I deem it necessary to draw attention to a problem that is becoming increasingly important: that of ecclesiastical dress. […] In fact, we are witnessing the greatest decadence in ecclesiastical dress. […]Clothes strongly condition and sometimes even forge the psychology of those who wear them. (Ecclesiastical) clothing, in fact, is a commitment at the taking of the habit, for its conservation and for its substitution. It is the first thing that is seen and the last thing that is laid aside. It is a reminder of commitment, of belonging, decorum, union, team spirit and dignity! It does this continuously. It consequently creates limits in action, calls to mind these limits incessantly, instigates the barrier of modesty, of a good name, of one’s own duties, of public resonance, and of the consequences of malicious interpretations. […]It is not the habit that makes the monk (at least not 100%) but it does so in a noticeable way; mostly according to (the way) an individual grows with his temperamental weaknesses. […] For this reason, the question of a uniform is magnified in ecclesiastical spheres and imposes awareness on the ones who want to save their vocations and persevere in the duties they have accepted, in discipline, in piety and in holiness! […]In some Italian cities(we are obviously not going to mention the names, but we are certain of what we are saying), with the absence of enforcement regarding the “holy uniform”, some have arrived at participating in entertainment still prohibited by the  Code of Canon Law: night-clubs, places of ill-fame and worse. We know of round-ups of seminarians in ill-reputed cinemas and other unsuitable premises. All this because the religious habit has been betrayed! […]Here is the outcome that results:*disesteem;*distrust;*insinuations, some of which are grave;*priests who, begin with the dismantling of their religious habits and of their first humble defense, end up where these end up…;*priestly crises, for which those responsible are at fault, because they were started by rejecting the necessary prudence, demanded by Canon Law and the counsel of the Bishops… with displaced and heartbreaking results…;*seminaries that are emptying and that are not surviving; while around the world, in Europe as well as in America, seminaries are overflowing, when organized according to their authentic origins, with the rigorous wearing of ecclesiastical dress, in true obedience to the conciliar Decree Optatam totius;*souls that are dragged along lacking any capacity in decision-making, after their contamination with the world.I believe it is difficult for the ecclesiastical spirit to exist in our times, because of its characteristics, if the desire and respect for the ecclesiastical habit is absent. […] It is not only with “ecclesiastical dress” that we are concerned here, but with the cassock itself.And let us face reality, without any fear of what can be said about it. […] Some, in order to boycott the use of the cassock or to justify giving in to the current fashion against it, affirm: “Anyway, the cassock is a liturgical garment” - with this, they want to reduce the cassock to liturgical use only. This is openly false and insidiously hypocritical! […] Frankly, it is clear that the clergyman's suit […] is not the most desirable solution. Will he who does not love his cassock be able to resist and love his service to God? Our neighbor does not substitute God! He who does not love his uniform is no soldier. […]The line to take is the following:*Even if the law admits the clergyman's suit, among the people, it does not represent the ideal solution;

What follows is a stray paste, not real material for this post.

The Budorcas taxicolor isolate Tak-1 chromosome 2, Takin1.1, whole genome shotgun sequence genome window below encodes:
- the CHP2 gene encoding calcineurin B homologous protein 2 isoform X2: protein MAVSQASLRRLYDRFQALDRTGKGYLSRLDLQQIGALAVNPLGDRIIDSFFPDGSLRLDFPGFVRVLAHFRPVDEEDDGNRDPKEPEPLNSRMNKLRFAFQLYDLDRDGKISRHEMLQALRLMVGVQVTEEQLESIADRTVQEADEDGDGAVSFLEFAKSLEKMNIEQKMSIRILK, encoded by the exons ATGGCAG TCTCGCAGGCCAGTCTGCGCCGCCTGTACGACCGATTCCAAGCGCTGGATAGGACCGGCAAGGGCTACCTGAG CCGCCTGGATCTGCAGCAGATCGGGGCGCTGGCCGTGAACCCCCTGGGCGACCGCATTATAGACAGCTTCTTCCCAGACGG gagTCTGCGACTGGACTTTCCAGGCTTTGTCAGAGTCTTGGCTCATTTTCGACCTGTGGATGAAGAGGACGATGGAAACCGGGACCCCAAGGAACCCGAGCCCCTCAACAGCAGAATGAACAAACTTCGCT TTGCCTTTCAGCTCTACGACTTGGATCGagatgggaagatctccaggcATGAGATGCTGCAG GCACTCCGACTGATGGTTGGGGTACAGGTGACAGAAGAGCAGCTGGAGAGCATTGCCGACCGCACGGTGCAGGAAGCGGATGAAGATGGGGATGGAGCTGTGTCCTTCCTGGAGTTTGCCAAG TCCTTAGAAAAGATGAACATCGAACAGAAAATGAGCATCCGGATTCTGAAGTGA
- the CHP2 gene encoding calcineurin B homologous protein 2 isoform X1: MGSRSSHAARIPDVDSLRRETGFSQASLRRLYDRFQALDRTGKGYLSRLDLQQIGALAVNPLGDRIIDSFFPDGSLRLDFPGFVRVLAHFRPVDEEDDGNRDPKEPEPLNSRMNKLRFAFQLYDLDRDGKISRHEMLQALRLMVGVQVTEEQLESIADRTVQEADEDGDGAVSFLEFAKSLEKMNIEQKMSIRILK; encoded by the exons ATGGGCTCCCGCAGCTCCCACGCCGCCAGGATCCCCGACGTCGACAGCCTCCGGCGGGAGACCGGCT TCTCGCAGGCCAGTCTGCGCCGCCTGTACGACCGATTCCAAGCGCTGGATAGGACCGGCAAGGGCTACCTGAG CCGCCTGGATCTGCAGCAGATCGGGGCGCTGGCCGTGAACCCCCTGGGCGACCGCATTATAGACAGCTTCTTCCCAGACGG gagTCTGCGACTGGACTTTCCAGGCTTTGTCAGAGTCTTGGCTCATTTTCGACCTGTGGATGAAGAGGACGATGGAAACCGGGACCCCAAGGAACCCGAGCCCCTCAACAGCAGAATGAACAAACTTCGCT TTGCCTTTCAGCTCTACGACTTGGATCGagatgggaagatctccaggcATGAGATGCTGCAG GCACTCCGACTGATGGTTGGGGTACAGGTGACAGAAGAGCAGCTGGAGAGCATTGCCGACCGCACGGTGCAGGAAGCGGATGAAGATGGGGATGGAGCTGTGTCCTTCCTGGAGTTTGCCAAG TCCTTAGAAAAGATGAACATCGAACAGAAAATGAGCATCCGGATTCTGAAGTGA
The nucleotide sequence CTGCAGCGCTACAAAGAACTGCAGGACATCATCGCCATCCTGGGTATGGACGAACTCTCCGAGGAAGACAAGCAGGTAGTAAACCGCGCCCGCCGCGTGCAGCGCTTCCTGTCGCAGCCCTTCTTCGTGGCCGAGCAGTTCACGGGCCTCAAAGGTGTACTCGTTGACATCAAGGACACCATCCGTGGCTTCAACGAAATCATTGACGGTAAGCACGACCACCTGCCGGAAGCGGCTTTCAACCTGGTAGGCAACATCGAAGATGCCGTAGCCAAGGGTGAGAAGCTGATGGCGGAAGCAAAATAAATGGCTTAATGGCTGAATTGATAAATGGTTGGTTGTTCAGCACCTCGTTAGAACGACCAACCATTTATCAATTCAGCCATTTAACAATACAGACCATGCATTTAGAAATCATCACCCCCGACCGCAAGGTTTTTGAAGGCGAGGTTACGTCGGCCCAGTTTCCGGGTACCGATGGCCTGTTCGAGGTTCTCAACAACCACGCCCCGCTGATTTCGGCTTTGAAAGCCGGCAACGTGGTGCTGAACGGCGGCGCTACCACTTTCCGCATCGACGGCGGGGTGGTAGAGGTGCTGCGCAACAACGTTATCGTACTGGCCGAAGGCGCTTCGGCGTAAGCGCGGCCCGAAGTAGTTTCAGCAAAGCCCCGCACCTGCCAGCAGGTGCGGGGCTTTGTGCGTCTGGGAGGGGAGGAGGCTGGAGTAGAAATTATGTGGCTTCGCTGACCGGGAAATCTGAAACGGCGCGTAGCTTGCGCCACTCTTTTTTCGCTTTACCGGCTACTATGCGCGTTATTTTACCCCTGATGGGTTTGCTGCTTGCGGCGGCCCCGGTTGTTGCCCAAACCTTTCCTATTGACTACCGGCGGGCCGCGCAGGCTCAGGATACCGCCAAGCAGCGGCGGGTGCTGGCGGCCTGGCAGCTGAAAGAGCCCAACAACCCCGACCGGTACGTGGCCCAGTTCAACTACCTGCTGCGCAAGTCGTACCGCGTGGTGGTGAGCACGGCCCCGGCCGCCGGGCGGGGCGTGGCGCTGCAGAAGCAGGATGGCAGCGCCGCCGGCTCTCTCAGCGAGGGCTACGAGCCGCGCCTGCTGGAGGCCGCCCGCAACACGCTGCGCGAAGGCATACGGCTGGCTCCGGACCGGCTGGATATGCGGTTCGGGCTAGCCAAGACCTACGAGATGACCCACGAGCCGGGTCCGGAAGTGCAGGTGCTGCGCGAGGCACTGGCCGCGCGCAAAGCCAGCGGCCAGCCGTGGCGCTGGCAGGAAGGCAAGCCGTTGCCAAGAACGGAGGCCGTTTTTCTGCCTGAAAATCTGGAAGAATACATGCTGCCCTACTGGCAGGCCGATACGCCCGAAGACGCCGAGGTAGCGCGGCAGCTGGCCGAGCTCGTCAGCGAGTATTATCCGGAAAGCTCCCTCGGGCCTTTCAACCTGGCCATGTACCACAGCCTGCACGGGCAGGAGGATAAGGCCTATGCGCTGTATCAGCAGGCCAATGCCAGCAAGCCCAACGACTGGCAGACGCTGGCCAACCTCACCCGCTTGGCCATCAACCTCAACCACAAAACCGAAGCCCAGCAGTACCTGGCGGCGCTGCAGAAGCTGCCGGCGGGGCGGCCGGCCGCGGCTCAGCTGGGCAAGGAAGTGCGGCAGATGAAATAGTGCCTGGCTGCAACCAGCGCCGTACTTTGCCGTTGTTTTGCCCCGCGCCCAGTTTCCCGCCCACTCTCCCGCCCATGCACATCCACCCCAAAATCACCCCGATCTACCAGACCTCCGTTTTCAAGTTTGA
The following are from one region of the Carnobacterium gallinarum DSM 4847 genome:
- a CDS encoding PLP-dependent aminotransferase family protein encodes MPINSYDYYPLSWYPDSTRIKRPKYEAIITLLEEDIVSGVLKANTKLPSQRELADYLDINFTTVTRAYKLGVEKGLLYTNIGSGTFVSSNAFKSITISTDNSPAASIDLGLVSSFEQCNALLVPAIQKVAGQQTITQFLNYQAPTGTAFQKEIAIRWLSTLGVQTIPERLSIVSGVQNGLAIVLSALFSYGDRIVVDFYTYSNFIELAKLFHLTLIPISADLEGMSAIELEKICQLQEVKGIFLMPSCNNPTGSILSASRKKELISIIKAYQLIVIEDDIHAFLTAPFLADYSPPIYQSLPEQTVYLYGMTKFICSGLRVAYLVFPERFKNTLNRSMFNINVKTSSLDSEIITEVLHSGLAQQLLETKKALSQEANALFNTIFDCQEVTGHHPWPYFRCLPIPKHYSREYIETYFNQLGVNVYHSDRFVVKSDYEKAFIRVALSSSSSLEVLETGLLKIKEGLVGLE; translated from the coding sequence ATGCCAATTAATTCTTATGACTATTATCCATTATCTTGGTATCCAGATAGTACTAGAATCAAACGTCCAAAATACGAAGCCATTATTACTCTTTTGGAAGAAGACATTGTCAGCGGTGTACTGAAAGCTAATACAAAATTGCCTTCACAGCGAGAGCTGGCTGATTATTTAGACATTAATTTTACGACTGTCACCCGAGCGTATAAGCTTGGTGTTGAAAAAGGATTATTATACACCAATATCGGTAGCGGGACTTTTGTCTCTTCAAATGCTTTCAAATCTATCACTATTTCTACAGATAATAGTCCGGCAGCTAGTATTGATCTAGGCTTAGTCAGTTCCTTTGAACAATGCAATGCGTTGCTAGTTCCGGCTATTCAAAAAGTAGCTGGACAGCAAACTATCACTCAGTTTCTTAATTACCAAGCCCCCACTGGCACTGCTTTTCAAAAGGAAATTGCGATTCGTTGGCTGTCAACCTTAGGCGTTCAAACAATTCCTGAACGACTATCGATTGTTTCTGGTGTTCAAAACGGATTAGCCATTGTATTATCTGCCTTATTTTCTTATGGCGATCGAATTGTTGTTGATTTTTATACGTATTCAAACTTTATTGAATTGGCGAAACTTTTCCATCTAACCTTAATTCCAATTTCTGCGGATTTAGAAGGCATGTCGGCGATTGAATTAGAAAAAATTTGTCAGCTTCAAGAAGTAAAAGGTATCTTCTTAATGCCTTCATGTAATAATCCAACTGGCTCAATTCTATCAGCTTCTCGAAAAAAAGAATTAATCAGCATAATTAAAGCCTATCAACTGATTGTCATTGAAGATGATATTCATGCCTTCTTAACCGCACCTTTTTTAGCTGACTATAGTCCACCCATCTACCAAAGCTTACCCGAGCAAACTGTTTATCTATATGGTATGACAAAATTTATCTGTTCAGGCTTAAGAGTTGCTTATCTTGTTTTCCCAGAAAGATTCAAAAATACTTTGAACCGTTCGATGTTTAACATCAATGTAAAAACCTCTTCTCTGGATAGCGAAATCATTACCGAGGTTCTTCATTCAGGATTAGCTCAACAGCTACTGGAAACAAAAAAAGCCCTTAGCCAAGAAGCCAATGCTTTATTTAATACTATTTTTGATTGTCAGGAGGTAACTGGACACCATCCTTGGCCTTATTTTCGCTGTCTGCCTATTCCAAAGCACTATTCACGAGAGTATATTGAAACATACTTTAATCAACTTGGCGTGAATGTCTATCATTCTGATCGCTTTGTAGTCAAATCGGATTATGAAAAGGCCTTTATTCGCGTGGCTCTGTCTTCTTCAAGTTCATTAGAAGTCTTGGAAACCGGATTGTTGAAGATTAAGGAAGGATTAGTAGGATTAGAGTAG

*Those who mean to have an intact ecclesiastic spirit must love their cassock; […]
*That the defense of the cassock be the defense of vocation and vocations.My duty as Pastor obliges me to look at things very much from afar. I had to reproach the introduction of the clergyman's suit above the law, and the degradation of ecclesiastical dress are a cause, probably the primary one, of the serious decay in ecclesiastical discipline in Italy. Those who love the priesthood do not play around with the uniform!
(Excerpts of “A Te Sacerdote [To you, Priest], vol. II” by Cardinal Giuseppe Siri. Casa Mariana, Frigento, 1987, pp 67 -73 - Source: Cordialiter; translation: contributor Francesca Romana; image: Eugenio Pacelli, Seminarian)